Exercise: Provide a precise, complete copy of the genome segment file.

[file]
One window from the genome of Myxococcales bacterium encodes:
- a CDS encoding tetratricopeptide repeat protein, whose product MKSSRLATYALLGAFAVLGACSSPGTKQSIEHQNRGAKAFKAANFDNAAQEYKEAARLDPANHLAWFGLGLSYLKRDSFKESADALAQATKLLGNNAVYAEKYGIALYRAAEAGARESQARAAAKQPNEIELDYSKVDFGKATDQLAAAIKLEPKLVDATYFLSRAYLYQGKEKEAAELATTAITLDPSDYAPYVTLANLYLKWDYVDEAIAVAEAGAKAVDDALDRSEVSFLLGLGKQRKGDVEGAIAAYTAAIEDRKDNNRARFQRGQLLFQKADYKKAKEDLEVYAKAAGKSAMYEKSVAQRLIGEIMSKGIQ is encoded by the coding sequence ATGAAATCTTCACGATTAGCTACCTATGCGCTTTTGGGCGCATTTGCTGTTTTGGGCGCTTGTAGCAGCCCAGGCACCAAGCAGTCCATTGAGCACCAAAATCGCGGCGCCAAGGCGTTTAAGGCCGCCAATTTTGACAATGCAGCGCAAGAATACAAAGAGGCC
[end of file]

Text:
One window from the genome of Myxococcales bacterium encodes:
- a CDS encoding tetratricopeptide repeat protein, whose product MKSSRLATYALLGAFAVLGACSSPGTKQSIEHQNRGAKAFKAANFDNAAQEYKEAARLDPANHLAWFGLGLSYLKRDSFKESADALAQATKLLGNNAVYAEKYGIALYRAAEAGARESQARAAAKQPNEIELDYSKVDFGKATDQLAAAIKLEPKLVDATYFLSRAYLYQGKEKEAAELATTAITLDPSDYAPYVTLANLYLKWDYVDEAIAVAEAGAKAVDDALDRSEVSFLLGLGKQRKGDVEGAIAAYTAAIEDRKDNNRARFQRGQLLFQKADYKKAKEDLEVYAKAAGKSAMYEKSVAQRLIGEIMSKGIQ is encoded by the coding sequence ATGAAATCTTCACGATTAGCTACCTATGCGCTTTTGGGCGCATTTGCTGTTTTGGGCGCTTGTAGCAGCCCAGGCACCAAGCAGTCCATTGAGCACCAAAATCGCGGCGCCAAGGCGTTTAAGGCCGCCAATTTTGACAATGCAGCGCAAGAATACAAAGAGGCC